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“We cannot – and must not – ignore suicide,” said Dr Tedros Adhanom Ghebreyesus, Director-General of the World Health Organization. “Each one is a tragedy. Our attention to suicide prevention is even more important now, after many months living with the COVID-19 pandemic, with many of the risk factors for suicide   ̶   job loss, financial stress and social isolation – still very much present. The new guidance that WHO is releasing provides a clear path for stepping up suicide prevention efforts”, he disclosed.

Tagged Live Life approach, the apex health body highlighted four principles to implement the guideline, which are: limiting access to the means of suicide, such as highly hazardous pesticides and firearms;            educating the media on responsible reporting of suicide; fostering socio-emotional life skills in adolescents; and early identification, assessment, management and follow-up of anyone affected by suicidal thoughts and behaviour.

Olugbile who hinted on the incidence of suicide in the world, said about 800,000 suicide deaths occur annually, while prevalence rate in Nigeria is 6.9 per 100,000 population per year. He said for this ugly scenario to be reversed, every citizen and the media have got crucial roles to play. He particularly stressed the role of journalists, as men of the Fourth Estate of the Realm in shaping public perceptions about suicide.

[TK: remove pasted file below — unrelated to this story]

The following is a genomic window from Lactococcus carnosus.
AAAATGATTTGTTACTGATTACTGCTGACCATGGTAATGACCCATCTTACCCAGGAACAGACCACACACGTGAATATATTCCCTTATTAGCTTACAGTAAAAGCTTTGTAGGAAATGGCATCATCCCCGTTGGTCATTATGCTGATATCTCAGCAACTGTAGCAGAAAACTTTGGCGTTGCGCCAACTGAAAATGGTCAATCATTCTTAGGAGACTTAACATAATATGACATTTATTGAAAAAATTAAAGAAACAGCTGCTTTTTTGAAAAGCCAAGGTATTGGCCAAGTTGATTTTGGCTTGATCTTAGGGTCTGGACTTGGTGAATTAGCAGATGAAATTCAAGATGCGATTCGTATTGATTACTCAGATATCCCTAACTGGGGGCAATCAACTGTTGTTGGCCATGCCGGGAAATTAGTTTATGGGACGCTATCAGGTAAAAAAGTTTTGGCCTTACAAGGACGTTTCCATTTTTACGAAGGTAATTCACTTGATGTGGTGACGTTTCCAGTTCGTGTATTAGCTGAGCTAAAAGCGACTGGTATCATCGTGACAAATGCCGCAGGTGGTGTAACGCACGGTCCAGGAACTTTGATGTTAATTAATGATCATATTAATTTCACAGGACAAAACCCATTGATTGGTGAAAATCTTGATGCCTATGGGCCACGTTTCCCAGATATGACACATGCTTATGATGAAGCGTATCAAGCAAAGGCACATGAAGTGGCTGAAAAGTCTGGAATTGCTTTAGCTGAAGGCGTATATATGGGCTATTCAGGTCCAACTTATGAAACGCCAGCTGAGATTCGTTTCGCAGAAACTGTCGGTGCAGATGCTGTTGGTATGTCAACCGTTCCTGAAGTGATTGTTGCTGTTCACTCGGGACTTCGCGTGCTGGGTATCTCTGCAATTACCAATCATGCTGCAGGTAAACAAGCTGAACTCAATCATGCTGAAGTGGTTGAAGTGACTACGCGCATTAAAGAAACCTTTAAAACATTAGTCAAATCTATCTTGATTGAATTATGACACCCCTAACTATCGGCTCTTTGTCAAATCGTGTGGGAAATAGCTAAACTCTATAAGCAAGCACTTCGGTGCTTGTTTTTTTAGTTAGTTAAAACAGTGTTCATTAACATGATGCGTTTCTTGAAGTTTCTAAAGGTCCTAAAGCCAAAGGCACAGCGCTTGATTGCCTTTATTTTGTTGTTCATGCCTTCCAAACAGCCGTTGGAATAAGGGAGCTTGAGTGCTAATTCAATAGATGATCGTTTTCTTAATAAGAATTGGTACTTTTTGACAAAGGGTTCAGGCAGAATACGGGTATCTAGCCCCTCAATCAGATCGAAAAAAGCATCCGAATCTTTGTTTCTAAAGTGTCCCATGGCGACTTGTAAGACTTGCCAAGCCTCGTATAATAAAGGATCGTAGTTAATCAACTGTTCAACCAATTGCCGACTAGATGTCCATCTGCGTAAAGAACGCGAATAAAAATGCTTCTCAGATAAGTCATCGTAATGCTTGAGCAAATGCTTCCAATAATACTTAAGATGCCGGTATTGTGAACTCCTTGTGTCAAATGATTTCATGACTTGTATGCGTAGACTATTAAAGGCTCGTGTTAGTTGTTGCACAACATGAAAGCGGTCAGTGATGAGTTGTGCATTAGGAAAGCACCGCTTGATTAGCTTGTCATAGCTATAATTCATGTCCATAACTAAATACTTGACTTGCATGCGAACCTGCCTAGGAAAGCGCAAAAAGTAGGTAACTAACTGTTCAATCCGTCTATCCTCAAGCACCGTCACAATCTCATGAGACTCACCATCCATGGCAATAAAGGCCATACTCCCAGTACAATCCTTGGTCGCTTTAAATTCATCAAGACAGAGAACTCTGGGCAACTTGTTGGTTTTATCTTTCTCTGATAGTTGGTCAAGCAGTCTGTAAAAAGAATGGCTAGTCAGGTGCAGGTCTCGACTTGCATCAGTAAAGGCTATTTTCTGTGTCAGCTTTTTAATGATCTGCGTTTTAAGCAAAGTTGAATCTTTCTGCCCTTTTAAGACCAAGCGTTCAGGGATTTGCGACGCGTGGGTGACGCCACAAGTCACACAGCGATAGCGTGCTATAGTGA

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Olugbile, a former permanent secretary, Lagos Ministry of Health, said there is need for a change in suicide reportage and this can only come through capacity building which can be transfer into every day reporting.

“Given our collective antecedents, that modern humane society will not just happen, it will have to be built and lovingly moulded. Every citizen has a role to play. The Press, as the Fourth Estate of the Realm, have a vital role in educating the citizenry, and shaping public perceptions concerning Suicide and other mental health issues.